Wednesday, May 23, 2012

You’ve Heard of the Dirty Dozen. Now Meet the Dirty Half Dozen, the “Big Six.” (Part 2)

In part 1 of this article, we shared how the Big Six seed companies have a stranglehold on global agriculture and are poised to take over the entire food chain. Now, let's meet the Big Six...

The Big Six at a Glance

Monsanto: As the world’s largest seed company that is connected to the other five of the Big Six, Monsanto has gained its #1 ranking by research and development and acquisitions of biotech and seed companies, including gaining 50 seed companies during a 13-year period.

DuPont: DuPont has alliances with Monsanto, Syngenta and others and gains access to seed varieties it currently doesn’t own by entering into customized agreements with some of the largest remaining independent seed companies.

Syngenta: Syngenta has a 50/50 joint venture with DuPont called GreenLeaf Genetics to sell foundation seed to other seed companies.

Bayer: Bayer has recently become more active in acquiring cottonseed companies, although it purchased Stoneville from Monsanto for $310 million in 2007.

Dow: Dow has become more active in making acquisitions and developing joint ventures—focusing on partnering and allying itself with other companies.

BASF:  BASF holds patents on many transgenic seed traits having to do with climate change and has an agreement with Monsanto to spend up to $1.5 billion on engineering stress-tolerant crops.

Cross-Licensing: The Big Six and Their Unholy Alliances
There are tons of cross-licensing agreements among the Big Six—described as “non-merger mergers” because there’s aren’t changes of ownership, although they resemble what some call “cartel behavior.”

Monsanto has a central position because it has agreements with each of the other five firms. Take a look at their unholy alliances.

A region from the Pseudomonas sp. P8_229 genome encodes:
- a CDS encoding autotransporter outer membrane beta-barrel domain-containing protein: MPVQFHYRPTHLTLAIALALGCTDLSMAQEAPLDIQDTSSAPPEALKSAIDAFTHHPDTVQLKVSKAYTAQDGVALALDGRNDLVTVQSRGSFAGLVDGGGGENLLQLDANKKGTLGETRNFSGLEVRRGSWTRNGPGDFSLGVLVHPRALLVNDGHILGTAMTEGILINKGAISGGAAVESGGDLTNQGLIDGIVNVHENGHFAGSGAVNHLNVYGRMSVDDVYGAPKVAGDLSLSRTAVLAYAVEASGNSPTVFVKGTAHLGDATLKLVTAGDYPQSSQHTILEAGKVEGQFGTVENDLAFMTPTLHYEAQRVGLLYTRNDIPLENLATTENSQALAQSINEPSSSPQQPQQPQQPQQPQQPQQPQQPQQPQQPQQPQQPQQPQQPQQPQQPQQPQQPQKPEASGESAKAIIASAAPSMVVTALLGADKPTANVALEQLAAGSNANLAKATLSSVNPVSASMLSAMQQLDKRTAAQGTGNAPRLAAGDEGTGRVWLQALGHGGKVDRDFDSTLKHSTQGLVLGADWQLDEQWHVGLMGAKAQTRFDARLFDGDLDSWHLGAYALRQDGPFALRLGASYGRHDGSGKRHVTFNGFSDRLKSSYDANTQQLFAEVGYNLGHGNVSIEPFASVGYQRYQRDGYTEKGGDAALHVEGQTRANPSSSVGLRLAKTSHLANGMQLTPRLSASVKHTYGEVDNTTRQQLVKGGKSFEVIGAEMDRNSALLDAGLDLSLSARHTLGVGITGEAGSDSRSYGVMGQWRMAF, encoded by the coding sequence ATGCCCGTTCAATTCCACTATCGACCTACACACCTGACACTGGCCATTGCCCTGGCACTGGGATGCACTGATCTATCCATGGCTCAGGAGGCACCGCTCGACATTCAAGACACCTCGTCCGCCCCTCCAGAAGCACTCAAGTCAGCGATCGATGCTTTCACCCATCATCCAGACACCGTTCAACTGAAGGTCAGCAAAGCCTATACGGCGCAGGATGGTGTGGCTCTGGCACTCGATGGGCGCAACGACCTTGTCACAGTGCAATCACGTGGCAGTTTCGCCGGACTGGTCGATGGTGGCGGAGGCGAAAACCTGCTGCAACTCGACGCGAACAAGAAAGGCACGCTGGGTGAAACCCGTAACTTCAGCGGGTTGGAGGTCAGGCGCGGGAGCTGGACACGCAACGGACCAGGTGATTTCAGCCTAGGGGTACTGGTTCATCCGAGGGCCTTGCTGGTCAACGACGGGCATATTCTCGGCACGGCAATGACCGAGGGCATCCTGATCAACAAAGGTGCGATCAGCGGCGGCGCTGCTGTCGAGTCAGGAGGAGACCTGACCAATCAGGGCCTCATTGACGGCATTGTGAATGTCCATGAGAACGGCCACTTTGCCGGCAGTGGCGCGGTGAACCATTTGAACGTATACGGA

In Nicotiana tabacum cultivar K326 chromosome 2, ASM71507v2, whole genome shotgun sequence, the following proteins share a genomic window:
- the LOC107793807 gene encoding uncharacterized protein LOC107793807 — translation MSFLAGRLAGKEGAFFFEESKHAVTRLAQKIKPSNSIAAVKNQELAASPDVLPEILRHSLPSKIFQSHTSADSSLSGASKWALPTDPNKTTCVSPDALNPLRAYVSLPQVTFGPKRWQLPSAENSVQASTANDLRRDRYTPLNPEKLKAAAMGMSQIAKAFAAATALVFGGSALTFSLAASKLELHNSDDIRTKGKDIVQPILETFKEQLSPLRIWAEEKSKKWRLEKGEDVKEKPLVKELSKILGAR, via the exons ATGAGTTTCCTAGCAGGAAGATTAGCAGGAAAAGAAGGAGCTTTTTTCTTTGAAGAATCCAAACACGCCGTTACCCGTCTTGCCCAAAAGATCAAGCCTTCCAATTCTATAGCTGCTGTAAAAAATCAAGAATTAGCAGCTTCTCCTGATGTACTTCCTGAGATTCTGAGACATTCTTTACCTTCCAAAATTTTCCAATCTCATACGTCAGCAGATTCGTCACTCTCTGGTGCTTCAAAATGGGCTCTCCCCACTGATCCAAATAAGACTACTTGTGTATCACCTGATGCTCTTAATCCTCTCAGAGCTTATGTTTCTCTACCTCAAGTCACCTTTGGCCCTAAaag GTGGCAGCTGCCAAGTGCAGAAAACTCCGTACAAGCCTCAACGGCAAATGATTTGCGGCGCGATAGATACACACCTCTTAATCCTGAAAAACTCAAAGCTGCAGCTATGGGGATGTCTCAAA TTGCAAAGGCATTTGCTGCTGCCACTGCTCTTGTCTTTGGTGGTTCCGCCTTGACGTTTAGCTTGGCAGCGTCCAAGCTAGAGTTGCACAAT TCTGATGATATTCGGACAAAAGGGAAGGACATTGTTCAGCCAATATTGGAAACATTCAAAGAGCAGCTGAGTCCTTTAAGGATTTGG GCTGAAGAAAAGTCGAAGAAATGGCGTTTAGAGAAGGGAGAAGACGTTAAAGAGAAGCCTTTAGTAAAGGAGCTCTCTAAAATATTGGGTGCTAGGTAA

The Big Six and Food Insecurity
Monsanto and the other Big Six aggressively push genetically modified (GM) foods into mainstream America, and these biotech companies sell GM seeds and their GM-seed-tailored herbicides as package deals to farmers.

The catch is that the seeds don’t regenerate from year to year, causing farmers’ continual dependency on GM seed and its corresponding, customized chemicals. What’s more is that GMO produce is more vulnerable to climate change, pests and disease.

To me, that’s a perfect storm for food insecurity. 

GMOs and Serious Health Risks
Food insecurity isn’t the only fallout from GM foods. They also provide less nutrition and can severely compromise your health.

The American Academy of Environmental Medicine (AAEM) has publicly condemned genetically modified organisms (GMOs) in our food supply, saying they pose “a serious health risk.” “Several animal studies indicate infertility, immune dysregulation, accelerated aging, dysregulation of genes associated with cholesterol synthesis, [faulty] insulin regulation, cell signaling, and protein formation, and changes in the liver, kidney, spleen and gastrointestinal system” associated with GMOs, says the AAEM.

Additionally, GM corn and soy make up more than 80 percent of all GMOs available and are found in nearly every processed food in the U.S., but GM food manufacturers don’t have to say on the label that a food contains GMOs. Bottom line: If you don’t purchase organic food, then you’re getting food filled with GMOs.

Don’t put up with Monsanto’s—and the other five of the Big Six’s—seedy behavior. Choose organic.